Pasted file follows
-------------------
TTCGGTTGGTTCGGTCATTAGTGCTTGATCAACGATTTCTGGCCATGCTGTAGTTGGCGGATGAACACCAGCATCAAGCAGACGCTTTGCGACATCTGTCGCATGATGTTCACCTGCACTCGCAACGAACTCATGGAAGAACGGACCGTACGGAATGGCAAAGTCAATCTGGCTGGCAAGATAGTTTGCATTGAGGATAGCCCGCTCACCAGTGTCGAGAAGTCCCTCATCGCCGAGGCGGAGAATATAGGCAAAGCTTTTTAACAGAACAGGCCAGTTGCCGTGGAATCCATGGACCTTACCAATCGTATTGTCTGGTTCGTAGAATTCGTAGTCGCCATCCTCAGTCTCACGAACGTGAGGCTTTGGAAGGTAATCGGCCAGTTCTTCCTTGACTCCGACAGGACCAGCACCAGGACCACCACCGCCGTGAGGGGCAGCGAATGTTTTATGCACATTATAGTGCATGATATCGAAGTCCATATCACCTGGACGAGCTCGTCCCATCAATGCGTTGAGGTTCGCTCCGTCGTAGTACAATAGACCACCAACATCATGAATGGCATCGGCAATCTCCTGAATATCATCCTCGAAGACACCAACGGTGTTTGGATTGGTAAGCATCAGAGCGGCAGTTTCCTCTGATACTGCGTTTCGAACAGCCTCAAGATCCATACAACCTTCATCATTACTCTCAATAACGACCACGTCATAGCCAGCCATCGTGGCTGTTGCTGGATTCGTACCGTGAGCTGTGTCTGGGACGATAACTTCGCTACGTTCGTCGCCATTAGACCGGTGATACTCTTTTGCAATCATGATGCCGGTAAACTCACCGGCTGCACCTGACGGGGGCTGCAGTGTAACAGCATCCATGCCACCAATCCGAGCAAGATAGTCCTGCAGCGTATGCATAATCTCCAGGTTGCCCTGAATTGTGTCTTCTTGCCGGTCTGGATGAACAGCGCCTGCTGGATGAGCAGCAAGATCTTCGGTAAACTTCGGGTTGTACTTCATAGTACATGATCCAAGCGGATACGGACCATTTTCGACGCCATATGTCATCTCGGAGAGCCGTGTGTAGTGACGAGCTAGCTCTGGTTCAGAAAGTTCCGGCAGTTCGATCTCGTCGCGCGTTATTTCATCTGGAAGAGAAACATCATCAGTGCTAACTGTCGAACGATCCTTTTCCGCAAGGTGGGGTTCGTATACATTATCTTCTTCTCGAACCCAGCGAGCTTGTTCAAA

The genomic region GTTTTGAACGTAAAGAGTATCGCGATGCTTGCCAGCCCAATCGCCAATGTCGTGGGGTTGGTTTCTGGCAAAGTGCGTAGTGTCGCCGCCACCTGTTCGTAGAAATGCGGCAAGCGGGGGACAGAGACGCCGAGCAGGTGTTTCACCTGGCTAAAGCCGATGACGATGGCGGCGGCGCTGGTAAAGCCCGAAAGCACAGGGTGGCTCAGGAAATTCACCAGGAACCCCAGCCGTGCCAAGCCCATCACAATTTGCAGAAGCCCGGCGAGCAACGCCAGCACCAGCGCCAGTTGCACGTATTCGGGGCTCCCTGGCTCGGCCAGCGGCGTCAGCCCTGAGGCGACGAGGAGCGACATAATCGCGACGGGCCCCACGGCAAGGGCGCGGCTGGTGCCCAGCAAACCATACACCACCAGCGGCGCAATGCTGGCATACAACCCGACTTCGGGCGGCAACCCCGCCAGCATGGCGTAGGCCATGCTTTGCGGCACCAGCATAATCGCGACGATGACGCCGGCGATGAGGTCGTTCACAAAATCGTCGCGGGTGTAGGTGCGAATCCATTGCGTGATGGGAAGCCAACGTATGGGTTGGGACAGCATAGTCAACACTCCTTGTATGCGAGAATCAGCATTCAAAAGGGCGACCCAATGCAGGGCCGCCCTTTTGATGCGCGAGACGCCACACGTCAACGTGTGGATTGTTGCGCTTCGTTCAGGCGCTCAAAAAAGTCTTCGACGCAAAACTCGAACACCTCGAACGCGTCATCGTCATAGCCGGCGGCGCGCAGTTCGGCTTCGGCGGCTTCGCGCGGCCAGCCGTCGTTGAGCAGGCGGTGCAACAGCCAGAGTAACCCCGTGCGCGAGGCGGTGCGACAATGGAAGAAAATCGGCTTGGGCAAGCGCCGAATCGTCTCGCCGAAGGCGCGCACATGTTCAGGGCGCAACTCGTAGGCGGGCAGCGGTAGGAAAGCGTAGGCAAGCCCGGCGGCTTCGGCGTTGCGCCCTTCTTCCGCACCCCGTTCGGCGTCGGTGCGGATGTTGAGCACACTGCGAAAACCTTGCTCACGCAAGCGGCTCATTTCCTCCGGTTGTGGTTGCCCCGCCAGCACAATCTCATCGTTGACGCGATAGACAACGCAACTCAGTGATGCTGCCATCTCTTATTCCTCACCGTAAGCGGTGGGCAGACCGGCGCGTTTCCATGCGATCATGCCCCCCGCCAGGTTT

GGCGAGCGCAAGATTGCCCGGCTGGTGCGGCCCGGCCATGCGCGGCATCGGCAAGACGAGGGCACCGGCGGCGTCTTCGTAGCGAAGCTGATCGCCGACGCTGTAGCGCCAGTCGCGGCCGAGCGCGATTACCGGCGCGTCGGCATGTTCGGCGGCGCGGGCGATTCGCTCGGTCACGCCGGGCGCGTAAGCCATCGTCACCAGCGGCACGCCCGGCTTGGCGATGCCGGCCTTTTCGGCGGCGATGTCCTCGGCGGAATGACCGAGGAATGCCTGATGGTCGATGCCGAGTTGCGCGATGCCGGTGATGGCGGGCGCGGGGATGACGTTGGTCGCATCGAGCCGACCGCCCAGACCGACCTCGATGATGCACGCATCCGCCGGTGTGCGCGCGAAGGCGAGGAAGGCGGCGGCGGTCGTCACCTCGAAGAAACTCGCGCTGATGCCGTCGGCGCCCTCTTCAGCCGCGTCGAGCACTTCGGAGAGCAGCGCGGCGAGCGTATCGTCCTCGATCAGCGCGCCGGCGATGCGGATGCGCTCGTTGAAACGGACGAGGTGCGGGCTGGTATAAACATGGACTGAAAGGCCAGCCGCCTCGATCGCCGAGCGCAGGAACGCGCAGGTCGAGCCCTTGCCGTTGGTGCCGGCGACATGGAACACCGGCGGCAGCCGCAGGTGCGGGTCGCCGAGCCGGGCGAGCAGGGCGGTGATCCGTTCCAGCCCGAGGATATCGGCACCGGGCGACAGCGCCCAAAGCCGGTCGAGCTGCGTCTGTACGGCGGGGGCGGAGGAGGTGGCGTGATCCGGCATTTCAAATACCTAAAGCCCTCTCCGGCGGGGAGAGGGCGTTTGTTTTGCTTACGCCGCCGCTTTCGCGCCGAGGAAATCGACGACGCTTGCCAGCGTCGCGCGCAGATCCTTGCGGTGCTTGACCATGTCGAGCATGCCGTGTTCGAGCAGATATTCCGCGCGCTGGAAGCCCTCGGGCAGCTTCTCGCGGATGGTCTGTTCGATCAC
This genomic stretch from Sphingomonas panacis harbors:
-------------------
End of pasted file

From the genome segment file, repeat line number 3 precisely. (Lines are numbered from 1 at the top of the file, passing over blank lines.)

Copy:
GGCGAGCGCAAGATTGCCCGGCTGGTGCGGCCCGGCCATGCGCGGCATCGGCAAGACGAGGGCACCGGCGGCGTCTTCGTAGCGAAGCTGATCGCCGACGCTGTAGCGCCAGTCGCGGCCGAGCGCGATTACCGGCGCGTCGGCATGTTCGGCGGCGCGGGCGATTCGCTCGGTCACGCCGGGCGCGTAAGCCATCGTCACCAGCGGCACGCCCGGCTTGGCGATGCCGGCCTTTTCGGCGGCGATGTCCTCGGCGGAATGACCGAGGAATGCCTGATGGTCGATGCCGAGTTGCGCGATGCCGGTGATGGCGGGCGCGGGGATGACGTTGGTCGCATCGAGCCGACCGCCCAGACCGACCTCGATGATGCACGCATCCGCCGGTGTGCGCGCGAAGGCGAGGAAGGCGGCGGCGGTCGTCACCTCGAAGAAACTCGCGCTGATGCCGTCGGCGCCCTCTTCAGCCGCGTCGAGCACTTCGGAGAGCAGCGCGGCGAGCGTATCGTCCTCGATCAGCGCGCCGGCGATGCGGATGCGCTCGTTGAAACGGACGAGGTGCGGGCTGGTATAAACATGGACTGAAAGGCCAGCCGCCTCGATCGCCGAGCGCAGGAACGCGCAGGTCGAGCCCTTGCCGTTGGTGCCGGCGACATGGAACACCGGCGGCAGCCGCAGGTGCGGGTCGCCGAGCCGGGCGAGCAGGGCGGTGATCCGTTCCAGCCCGAGGATATCGGCACCGGGCGACAGCGCCCAAAGCCGGTCGAGCTGCGTCTGTACGGCGGGGGCGGAGGAGGTGGCGTGATCCGGCATTTCAAATACCTAAAGCCCTCTCCGGCGGGGAGAGGGCGTTTGTTTTGCTTACGCCGCCGCTTTCGCGCCGAGGAAATCGACGACGCTTGCCAGCGTCGCGCGCAGATCCTTGCGGTGCTTGACCATGTCGAGCATGCCGTGTTCGAGCAGATATTCCGCGCGCTGGAAGCCCTCGGGCAGCTTCTCGCGGATGGTCTGTTCGATCAC